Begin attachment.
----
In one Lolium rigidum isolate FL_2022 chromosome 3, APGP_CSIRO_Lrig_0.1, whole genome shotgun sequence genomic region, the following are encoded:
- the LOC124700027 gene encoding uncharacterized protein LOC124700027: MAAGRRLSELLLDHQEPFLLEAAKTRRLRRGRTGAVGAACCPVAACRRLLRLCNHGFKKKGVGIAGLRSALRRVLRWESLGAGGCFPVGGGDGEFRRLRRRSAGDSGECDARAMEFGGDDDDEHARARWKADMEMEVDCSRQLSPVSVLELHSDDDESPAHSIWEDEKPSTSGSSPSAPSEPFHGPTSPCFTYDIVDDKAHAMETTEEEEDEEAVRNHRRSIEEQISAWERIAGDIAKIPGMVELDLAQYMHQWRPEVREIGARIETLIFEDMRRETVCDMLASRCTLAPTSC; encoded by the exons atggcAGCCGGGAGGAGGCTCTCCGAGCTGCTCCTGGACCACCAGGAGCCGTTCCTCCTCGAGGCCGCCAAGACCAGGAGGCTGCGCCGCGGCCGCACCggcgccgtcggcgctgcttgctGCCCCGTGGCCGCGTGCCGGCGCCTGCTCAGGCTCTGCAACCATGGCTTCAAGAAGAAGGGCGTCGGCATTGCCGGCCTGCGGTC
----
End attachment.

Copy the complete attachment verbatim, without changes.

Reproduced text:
In one Lolium rigidum isolate FL_2022 chromosome 3, APGP_CSIRO_Lrig_0.1, whole genome shotgun sequence genomic region, the following are encoded:
- the LOC124700027 gene encoding uncharacterized protein LOC124700027: MAAGRRLSELLLDHQEPFLLEAAKTRRLRRGRTGAVGAACCPVAACRRLLRLCNHGFKKKGVGIAGLRSALRRVLRWESLGAGGCFPVGGGDGEFRRLRRRSAGDSGECDARAMEFGGDDDDEHARARWKADMEMEVDCSRQLSPVSVLELHSDDDESPAHSIWEDEKPSTSGSSPSAPSEPFHGPTSPCFTYDIVDDKAHAMETTEEEEDEEAVRNHRRSIEEQISAWERIAGDIAKIPGMVELDLAQYMHQWRPEVREIGARIETLIFEDMRRETVCDMLASRCTLAPTSC; encoded by the exons atggcAGCCGGGAGGAGGCTCTCCGAGCTGCTCCTGGACCACCAGGAGCCGTTCCTCCTCGAGGCCGCCAAGACCAGGAGGCTGCGCCGCGGCCGCACCggcgccgtcggcgctgcttgctGCCCCGTGGCCGCGTGCCGGCGCCTGCTCAGGCTCTGCAACCATGGCTTCAAGAAGAAGGGCGTCGGCATTGCCGGCCTGCGGTC